the seminary's transfer to Washington
it was occupied by various parties, but vacant at the time of our visit.
A long greenhouse, in a ruinous state, occupied the corner of the lot, where once stood the district schoolhouse; while giant elm and willow trees stood on either side of the driveway, and shaded grounds and street alike.
The various outbuildings gave abundant evidence of neglect, and the glamour of romantic association was dispelled on entering the classic halls of the mansion.
A hasty survey of its interior was followed by a walk across the field to the old ‘Canal Tavern,’ which with three dwellings on Canal street and the seminary building, made up the eighteen houses I have named.
A few days later (May 26), as the result of an interview with all the proprietors, the ‘Smith
estate’ came under my superintendence, and soon after, taking up my abode in one of their houses, I became a resident and citizen of Medford
In the seminary building, in what was once known as Everett Hall, Ellis Pitcher
kept a grocery; selling out that spring to Sawyer
, and they, soon after, to J. E. Ober
, who then had a milk route there.
No other store of any kind was kept in the West End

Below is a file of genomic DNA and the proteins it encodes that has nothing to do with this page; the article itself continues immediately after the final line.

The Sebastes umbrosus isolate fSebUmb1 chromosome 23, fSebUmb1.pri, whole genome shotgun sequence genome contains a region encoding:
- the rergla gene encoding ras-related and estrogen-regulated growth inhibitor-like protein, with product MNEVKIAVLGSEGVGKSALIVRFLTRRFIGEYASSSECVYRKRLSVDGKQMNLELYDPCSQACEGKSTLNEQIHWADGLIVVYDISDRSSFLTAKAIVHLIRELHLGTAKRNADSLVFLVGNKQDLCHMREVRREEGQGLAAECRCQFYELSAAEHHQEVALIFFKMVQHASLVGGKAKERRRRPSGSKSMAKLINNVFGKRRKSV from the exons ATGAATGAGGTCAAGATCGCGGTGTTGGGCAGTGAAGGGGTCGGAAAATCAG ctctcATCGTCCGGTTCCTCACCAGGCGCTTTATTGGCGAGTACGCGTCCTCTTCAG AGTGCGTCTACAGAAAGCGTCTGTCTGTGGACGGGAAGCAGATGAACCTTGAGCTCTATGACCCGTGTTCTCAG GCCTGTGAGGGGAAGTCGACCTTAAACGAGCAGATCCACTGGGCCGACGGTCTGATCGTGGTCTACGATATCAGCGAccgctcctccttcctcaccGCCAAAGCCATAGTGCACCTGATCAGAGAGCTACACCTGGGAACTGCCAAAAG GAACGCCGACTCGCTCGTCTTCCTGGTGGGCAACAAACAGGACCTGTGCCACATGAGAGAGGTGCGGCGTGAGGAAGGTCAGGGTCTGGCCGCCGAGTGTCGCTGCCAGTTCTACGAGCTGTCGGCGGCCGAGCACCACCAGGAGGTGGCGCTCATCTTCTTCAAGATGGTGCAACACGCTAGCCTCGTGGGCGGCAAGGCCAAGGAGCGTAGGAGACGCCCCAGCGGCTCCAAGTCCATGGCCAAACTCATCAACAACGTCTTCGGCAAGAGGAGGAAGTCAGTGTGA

, but a Mr. Reed
, who resided on Allston street (in the house recently burned), sold dry goods
from a wagon and supplied such as came to his house for them.
The postoffice (established in 1852) was, in ‘69, kept by Mr. Pitcher
, who was in June of ‘70 succeeded by Mr. Willey
; and for ten years the railroad station housed it. Six houses on Woburn street and six more on Purchase street formed the outlying district called Brierville.
This name must have flown also, as I haven't heard it so called for thirty years. Through this section, some eighteen years before, was begun the Stoneham Branch
The iron rails were never laid, nor did the ‘iron horse’ come; and there were
those that said that Medford
people knew not ‘a good thing’ etc., and that, fearing the loss of the depot in Medford Square as a terminal, they gave little support to the enterprise.